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Re: [csswg-drafts] [css-fonts] Specifying changes to parameters for fallback fonts (#126)

From: jfkthame via GitHub <sysbot+gh@w3.org>
Date: Thu, 21 Jan 2021 13:27:35 +0000
To: public-css-archive@w3.org
Message-ID: <issue_comment.created-764641927-1611235653-sysbot+gh@w3.org>
Personally, I'm not keen on the more complex forms being suggested for properties like `font-weight`, `letter-spacing`, etc., with lists of specific per-family values to be applied. It feels to me like it would become quite cumbersome and hard to maintain.

So I'd like to suggest an alternative approach: how about a new `@`-rule that lets the author create a "virtual" font-family that maps to an existing family, with adjustments that are applied to the computed values of the various rendering properties. This is a bit like the use of `@font-face` with `src:local` to in effect "rename" an installed font and specify (override) its inherent stylistic attributes, but rather than defining individual faces (perhaps many of them, to make up an entire styled family), we're mapping a new family name onto an existing family, while applying adjustments to the rendering.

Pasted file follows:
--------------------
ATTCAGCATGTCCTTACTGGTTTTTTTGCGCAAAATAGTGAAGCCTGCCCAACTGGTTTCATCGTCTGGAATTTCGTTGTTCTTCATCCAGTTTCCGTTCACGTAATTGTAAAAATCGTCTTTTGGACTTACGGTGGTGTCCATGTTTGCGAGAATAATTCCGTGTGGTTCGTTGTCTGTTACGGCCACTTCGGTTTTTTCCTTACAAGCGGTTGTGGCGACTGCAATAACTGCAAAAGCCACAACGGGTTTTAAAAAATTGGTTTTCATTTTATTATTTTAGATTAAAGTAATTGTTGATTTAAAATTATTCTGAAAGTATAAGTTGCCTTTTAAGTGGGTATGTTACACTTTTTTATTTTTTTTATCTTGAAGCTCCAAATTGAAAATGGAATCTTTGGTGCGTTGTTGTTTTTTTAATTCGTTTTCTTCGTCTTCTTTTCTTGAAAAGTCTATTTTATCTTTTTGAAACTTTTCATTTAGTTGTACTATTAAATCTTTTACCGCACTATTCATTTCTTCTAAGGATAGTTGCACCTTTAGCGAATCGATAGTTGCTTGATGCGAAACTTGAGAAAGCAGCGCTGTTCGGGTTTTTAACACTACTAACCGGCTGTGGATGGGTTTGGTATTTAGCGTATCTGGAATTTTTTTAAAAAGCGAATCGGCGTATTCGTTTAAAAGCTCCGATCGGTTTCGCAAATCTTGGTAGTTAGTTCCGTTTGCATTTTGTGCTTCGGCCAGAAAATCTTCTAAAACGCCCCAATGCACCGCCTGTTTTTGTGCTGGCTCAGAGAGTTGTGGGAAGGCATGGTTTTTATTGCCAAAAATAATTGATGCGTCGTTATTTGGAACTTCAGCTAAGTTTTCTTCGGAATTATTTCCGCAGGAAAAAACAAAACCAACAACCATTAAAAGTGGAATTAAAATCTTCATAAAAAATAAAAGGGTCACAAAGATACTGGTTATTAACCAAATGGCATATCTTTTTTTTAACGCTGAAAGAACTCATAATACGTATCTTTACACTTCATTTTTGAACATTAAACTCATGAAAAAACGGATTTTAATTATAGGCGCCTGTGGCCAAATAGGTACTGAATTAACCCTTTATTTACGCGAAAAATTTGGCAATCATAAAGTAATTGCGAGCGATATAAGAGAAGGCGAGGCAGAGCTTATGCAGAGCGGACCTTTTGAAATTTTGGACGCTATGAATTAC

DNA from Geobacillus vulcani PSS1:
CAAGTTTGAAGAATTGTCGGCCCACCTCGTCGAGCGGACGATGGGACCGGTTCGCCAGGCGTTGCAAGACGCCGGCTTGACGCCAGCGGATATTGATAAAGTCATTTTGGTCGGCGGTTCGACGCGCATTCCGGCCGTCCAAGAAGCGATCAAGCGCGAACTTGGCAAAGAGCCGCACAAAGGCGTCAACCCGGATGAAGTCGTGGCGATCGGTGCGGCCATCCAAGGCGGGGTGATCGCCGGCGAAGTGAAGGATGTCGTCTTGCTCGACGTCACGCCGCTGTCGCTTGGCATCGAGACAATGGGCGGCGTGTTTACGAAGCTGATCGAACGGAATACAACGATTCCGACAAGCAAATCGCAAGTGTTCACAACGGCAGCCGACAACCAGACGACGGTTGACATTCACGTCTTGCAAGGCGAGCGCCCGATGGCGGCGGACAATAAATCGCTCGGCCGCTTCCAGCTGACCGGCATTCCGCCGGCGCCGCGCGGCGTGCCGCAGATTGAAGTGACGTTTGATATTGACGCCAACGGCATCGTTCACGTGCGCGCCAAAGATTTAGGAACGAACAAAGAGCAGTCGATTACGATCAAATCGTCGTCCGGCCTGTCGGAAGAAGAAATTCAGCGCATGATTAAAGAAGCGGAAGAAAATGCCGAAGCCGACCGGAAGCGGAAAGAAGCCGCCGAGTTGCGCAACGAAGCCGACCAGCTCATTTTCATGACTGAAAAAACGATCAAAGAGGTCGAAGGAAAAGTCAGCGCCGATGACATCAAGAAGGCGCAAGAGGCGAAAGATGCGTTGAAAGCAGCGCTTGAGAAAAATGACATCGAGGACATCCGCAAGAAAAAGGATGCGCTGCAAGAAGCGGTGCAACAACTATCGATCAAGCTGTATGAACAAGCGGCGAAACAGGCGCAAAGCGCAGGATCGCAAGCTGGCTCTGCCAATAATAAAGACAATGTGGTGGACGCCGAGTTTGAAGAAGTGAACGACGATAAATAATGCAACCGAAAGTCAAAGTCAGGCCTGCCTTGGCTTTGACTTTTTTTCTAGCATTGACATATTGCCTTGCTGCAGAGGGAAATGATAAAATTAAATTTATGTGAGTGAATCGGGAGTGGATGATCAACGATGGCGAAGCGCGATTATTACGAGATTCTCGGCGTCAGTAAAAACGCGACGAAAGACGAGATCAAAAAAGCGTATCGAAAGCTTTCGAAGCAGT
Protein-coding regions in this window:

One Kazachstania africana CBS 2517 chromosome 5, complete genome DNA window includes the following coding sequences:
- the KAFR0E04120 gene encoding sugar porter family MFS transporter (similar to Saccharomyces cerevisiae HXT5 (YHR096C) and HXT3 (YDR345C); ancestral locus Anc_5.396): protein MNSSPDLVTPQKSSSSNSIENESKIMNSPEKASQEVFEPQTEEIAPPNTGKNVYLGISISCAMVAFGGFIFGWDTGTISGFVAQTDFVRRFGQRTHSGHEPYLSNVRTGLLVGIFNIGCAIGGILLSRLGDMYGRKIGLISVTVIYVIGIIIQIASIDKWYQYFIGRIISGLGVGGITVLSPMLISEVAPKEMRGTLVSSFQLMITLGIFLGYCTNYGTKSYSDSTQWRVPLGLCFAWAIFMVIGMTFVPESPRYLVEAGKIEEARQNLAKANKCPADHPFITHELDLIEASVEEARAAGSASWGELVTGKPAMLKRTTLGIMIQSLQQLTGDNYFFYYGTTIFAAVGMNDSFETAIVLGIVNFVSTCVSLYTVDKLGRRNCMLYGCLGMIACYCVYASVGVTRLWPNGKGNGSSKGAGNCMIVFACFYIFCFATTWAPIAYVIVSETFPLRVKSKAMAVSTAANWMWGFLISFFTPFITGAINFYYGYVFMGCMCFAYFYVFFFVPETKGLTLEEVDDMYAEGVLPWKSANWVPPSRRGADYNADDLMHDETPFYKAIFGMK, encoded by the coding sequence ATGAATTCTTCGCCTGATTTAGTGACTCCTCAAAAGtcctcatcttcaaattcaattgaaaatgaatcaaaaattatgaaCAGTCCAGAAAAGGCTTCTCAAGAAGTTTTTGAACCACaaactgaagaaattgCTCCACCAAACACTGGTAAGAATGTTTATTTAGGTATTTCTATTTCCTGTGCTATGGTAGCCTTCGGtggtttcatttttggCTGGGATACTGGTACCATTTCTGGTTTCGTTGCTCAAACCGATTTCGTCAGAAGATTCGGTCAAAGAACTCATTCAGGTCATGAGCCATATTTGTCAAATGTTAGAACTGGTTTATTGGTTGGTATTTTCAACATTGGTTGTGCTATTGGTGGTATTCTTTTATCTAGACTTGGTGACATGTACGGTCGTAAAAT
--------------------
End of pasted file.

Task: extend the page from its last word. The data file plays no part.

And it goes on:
Something along the lines of:

@adjusted-font-family {
  font-family: AdjustedTimes;
  base-family: Times;
  font-size-factor: 1.2; /* or a percentage? */
  font-weight-mapping: 100 100, 400 400, 500 600, 900 1000;
  font-stretch-mapping: 0% 25%, 100% 100%, 200% 150%;

This would mean that if "AdjustedTimes" is found in the font-family list, we use the "Times" family, but apply the given adjustments to the computed values of the associated style properties. For size, multiplying by a simple factor is probably sufficient; for properties like weight and stretch, the idea is that we can list the desired mapping for one or more values, and intermediate values will then be interpolated. So the example here leaves font-weight values up to 400 untouched, but weights from 500 up have an extra 100 added to them; for font-stretch, the default (100%) value is untouched, but both narrower and wider values are brought closer to the middle of the range.

If the given base-family is not available, the rule is just ignored.

Using such an `@`-rule, an author can tweak the weight, stretch, size, etc., of a standard font to more closely match a webfont that will eventually be used, and then add the "adjusted" family as fallback for the `font-family` property.

(This is currently just a sketch of an idea, not worked out in detail; comments welcome.)

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